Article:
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How to Plant, Size and Space Lime Trees

By Barbara Fahs ; Updated September 21, 2017

Citrus trees are a must-grow item for gardeners in temperate climates, with limes topping the list for their tart, tangy juiciness that you can turn into wonderful dishes like Key lime pie. Whether you choose the classic Key lime, the seedless Bearss, the exotic kaffir, or the tropical calamondin, the basics for growing all limes are the same. Make certain that your planting area has very good drainage. You might need to build a raised bed into which you place plenty of compost and other organic materials.

Visit your neighborhood nursery to learn which lime trees they have for sale. Purchase a bare root tree that your nursery recommends for your climate zone.

Determine how large your lime tree will grow so you can plan where to plant it. For example, the calamondin lime grows quite tall, to 15 or 20 feet. If there are plants nearby that you don’t want to grow in its shade, consider planting your lime tree farther away. The Bearss lime tree and some other varieties can spread to 10 feet or more, so be sure to plan for your tree’s mature size when you are planning your planting area.

Allow 10 to 15 feet between all types of lime trees and other trees and buildings. If you are planting multiple trees in an orchard setting, use this spacing and also plant your rows to sit 20 to 25 feet apart.

Dig a one-gallon bucket of compost and/or other organic matter, such as fallen leaves, into your planting area. Lime trees need sun all day and soil that has good drainage. Then dig a hole that is a little wider and deeper than the root system of your tree.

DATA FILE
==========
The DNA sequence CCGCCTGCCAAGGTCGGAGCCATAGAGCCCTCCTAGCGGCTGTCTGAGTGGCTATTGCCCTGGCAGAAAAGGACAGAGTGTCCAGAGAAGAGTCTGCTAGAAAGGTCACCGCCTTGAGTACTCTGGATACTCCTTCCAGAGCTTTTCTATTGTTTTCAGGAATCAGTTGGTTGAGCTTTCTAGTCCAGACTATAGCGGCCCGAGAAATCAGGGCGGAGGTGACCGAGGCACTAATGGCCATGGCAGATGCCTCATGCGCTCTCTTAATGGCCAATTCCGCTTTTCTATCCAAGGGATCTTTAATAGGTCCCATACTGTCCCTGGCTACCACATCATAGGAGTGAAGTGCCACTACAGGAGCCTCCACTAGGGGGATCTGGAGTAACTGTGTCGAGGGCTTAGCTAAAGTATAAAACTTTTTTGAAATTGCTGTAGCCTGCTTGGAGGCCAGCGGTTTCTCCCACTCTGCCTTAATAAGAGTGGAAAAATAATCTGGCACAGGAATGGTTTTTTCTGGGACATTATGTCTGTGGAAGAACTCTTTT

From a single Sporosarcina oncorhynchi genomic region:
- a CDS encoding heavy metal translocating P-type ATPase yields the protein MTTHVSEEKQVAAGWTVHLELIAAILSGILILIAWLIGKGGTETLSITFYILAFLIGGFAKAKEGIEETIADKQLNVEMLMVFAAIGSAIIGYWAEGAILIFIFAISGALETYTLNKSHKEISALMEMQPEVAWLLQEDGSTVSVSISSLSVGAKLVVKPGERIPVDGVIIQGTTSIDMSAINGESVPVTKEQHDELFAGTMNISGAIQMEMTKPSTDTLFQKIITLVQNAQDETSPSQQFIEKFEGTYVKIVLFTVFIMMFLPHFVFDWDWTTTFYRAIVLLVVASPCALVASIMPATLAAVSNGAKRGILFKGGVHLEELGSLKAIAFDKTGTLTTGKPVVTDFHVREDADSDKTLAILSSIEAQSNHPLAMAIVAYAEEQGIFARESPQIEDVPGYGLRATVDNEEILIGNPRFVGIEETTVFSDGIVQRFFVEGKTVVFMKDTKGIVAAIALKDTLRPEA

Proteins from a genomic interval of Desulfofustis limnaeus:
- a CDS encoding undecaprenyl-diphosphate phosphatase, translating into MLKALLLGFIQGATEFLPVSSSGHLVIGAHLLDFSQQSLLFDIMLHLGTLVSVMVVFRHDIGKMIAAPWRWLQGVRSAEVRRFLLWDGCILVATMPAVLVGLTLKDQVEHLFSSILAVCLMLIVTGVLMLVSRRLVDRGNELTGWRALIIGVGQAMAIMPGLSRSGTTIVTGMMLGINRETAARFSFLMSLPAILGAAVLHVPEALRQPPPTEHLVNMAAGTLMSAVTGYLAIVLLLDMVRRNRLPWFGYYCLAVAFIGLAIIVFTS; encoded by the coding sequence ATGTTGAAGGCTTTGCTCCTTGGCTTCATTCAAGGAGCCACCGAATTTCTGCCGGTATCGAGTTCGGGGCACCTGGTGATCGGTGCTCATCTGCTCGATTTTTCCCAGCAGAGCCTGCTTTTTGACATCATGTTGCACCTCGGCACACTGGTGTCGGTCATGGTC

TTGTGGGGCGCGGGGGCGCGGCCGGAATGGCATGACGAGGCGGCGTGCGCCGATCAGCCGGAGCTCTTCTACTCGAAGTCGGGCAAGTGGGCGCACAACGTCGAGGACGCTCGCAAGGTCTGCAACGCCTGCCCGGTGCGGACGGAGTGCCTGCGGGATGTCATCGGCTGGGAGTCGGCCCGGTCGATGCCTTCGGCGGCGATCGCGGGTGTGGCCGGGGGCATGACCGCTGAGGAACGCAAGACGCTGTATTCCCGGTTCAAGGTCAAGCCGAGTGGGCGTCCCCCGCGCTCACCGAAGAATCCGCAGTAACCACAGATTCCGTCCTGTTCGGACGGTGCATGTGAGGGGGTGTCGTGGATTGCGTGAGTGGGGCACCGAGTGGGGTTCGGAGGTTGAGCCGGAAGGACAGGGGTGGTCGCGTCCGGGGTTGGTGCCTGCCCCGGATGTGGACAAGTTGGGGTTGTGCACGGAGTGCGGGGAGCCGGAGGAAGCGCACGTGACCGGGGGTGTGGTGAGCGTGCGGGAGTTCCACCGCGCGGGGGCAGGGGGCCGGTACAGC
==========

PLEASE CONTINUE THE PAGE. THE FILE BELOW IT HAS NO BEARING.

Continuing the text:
Set your tree into the hole and fill it up with the soil you dug out. Firm the soil with your foot and then water the area well.

 

Things You Will Need

  • Young lime tree
  • Sunny area with good drainage
  • Compost
  • Shovel

Tips

  • You can start some types of limes, for instance the calamondin, from seed, but you will harvest fruit much sooner if you purchase a bare root tree.
  • If you live in the northern states, you might be able to mail-order a lime tree from an online plant catalog and grow it in a container outside in the summer and indoors in the winter.

Warning

  • Limes are typically sensitive to frost, so if your area receives more than light winter frosts, be sure to protect your tree with a frost frame, clear plastic or a tarp. Arrange your protective cover so it does not touch the tree, if possible.

About the Author

 

Barbara Fahs lives on Hawaii island, where she has created Hi'iaka's Healing Herb Garden. Fahs wrote "Super Simple Guide to Creating Hawaiian Gardens" and has been a professional writer since 1984. She contributes to "Big Island Weekly," "Ke Ola" magazine and various websites. She earned her Bachelor of Arts at University of California, Santa Barbara and her Master of Arts from San Jose State University.